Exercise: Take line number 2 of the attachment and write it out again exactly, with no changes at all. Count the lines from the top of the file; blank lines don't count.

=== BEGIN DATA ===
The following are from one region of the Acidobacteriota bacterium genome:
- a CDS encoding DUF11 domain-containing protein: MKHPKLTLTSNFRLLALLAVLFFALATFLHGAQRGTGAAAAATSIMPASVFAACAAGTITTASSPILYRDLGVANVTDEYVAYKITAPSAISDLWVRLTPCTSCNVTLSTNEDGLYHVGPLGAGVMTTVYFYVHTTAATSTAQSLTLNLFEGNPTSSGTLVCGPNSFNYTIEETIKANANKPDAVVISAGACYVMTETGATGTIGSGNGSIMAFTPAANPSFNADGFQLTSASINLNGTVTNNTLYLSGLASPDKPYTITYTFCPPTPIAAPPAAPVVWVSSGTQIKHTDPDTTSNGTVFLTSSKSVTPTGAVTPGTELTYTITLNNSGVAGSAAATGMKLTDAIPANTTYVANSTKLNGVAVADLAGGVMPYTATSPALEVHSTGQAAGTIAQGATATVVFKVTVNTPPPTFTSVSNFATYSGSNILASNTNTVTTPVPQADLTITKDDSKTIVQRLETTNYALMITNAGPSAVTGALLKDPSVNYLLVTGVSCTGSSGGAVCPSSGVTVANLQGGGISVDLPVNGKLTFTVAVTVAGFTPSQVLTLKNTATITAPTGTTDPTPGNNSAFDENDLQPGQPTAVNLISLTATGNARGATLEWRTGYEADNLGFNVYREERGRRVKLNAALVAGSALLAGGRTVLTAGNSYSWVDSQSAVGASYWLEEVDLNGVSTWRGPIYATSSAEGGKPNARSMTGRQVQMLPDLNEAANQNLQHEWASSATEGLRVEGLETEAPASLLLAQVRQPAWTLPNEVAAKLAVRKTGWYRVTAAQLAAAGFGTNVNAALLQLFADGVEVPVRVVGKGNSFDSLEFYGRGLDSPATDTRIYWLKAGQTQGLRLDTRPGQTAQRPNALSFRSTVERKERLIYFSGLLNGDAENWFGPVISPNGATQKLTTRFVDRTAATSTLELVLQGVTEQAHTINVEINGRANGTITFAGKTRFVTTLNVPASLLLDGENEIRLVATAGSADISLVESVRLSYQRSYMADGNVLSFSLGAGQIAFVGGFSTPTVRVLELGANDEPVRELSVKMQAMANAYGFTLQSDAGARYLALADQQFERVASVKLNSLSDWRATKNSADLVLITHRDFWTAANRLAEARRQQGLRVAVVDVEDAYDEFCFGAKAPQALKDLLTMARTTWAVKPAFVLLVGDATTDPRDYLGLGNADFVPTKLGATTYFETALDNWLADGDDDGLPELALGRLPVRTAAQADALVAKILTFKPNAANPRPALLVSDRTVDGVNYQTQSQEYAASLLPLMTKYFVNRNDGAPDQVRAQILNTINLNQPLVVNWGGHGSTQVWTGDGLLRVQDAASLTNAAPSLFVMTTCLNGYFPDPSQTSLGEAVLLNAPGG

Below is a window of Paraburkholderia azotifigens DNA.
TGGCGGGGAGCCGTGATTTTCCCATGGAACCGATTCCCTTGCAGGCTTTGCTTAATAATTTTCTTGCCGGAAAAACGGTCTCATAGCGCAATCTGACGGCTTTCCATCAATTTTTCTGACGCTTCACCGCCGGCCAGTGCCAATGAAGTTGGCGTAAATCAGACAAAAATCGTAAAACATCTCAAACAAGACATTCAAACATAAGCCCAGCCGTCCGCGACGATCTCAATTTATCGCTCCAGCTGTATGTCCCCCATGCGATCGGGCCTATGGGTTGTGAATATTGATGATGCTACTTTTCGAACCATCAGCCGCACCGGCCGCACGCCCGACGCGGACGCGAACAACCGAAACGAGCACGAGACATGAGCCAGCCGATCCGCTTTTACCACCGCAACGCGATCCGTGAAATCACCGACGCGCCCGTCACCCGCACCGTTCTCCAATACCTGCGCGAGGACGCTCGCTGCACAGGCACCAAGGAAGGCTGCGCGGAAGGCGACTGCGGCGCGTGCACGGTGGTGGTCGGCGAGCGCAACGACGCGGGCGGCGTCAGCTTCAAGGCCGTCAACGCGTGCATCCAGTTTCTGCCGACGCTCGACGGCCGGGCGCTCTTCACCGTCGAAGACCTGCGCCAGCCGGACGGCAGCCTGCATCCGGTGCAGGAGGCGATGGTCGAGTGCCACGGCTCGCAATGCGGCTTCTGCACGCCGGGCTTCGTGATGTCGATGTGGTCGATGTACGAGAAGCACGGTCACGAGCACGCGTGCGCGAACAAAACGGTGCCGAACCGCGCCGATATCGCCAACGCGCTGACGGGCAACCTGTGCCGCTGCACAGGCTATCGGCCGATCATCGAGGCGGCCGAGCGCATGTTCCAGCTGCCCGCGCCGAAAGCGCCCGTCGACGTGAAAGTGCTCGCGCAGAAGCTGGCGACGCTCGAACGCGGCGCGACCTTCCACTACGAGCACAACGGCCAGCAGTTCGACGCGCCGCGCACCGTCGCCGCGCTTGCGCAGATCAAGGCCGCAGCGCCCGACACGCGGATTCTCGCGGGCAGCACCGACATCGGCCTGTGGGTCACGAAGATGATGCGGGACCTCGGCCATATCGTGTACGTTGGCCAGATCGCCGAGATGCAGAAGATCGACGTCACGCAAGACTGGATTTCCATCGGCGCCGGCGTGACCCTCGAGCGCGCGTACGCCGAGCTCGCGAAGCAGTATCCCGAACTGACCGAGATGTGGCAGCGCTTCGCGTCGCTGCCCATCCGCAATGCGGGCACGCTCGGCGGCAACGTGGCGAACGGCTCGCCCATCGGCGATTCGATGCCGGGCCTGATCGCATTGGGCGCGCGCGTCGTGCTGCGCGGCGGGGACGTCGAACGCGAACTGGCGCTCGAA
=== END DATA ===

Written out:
- a CDS encoding DUF11 domain-containing protein: MKHPKLTLTSNFRLLALLAVLFFALATFLHGAQRGTGAAAAATSIMPASVFAACAAGTITTASSPILYRDLGVANVTDEYVAYKITAPSAISDLWVRLTPCTSCNVTLSTNEDGLYHVGPLGAGVMTTVYFYVHTTAATSTAQSLTLNLFEGNPTSSGTLVCGPNSFNYTIEETIKANANKPDAVVISAGACYVMTETGATGTIGSGNGSIMAFTPAANPSFNADGFQLTSASINLNGTVTNNTLYLSGLASPDKPYTITYTFCPPTPIAAPPAAPVVWVSSGTQIKHTDPDTTSNGTVFLTSSKSVTPTGAVTPGTELTYTITLNNSGVAGSAAATGMKLTDAIPANTTYVANSTKLNGVAVADLAGGVMPYTATSPALEVHSTGQAAGTIAQGATATVVFKVTVNTPPPTFTSVSNFATYSGSNILASNTNTVTTPVPQADLTITKDDSKTIVQRLETTNYALMITNAGPSAVTGALLKDPSVNYLLVTGVSCTGSSGGAVCPSSGVTVANLQGGGISVDLPVNGKLTFTVAVTVAGFTPSQVLTLKNTATITAPTGTTDPTPGNNSAFDENDLQPGQPTAVNLISLTATGNARGATLEWRTGYEADNLGFNVYREERGRRVKLNAALVAGSALLAGGRTVLTAGNSYSWVDSQSAVGASYWLEEVDLNGVSTWRGPIYATSSAEGGKPNARSMTGRQVQMLPDLNEAANQNLQHEWASSATEGLRVEGLETEAPASLLLAQVRQPAWTLPNEVAAKLAVRKTGWYRVTAAQLAAAGFGTNVNAALLQLFADGVEVPVRVVGKGNSFDSLEFYGRGLDSPATDTRIYWLKAGQTQGLRLDTRPGQTAQRPNALSFRSTVERKERLIYFSGLLNGDAENWFGPVISPNGATQKLTTRFVDRTAATSTLELVLQGVTEQAHTINVEINGRANGTITFAGKTRFVTTLNVPASLLLDGENEIRLVATAGSADISLVESVRLSYQRSYMADGNVLSFSLGAGQIAFVGGFSTPTVRVLELGANDEPVRELSVKMQAMANAYGFTLQSDAGARYLALADQQFERVASVKLNSLSDWRATKNSADLVLITHRDFWTAANRLAEARRQQGLRVAVVDVEDAYDEFCFGAKAPQALKDLLTMARTTWAVKPAFVLLVGDATTDPRDYLGLGNADFVPTKLGATTYFETALDNWLADGDDDGLPELALGRLPVRTAAQADALVAKILTFKPNAANPRPALLVSDRTVDGVNYQTQSQEYAASLLPLMTKYFVNRNDGAPDQVRAQILNTINLNQPLVVNWGGHGSTQVWTGDGLLRVQDAASLTNAAPSLFVMTTCLNGYFPDPSQTSLGEAVLLNAPGG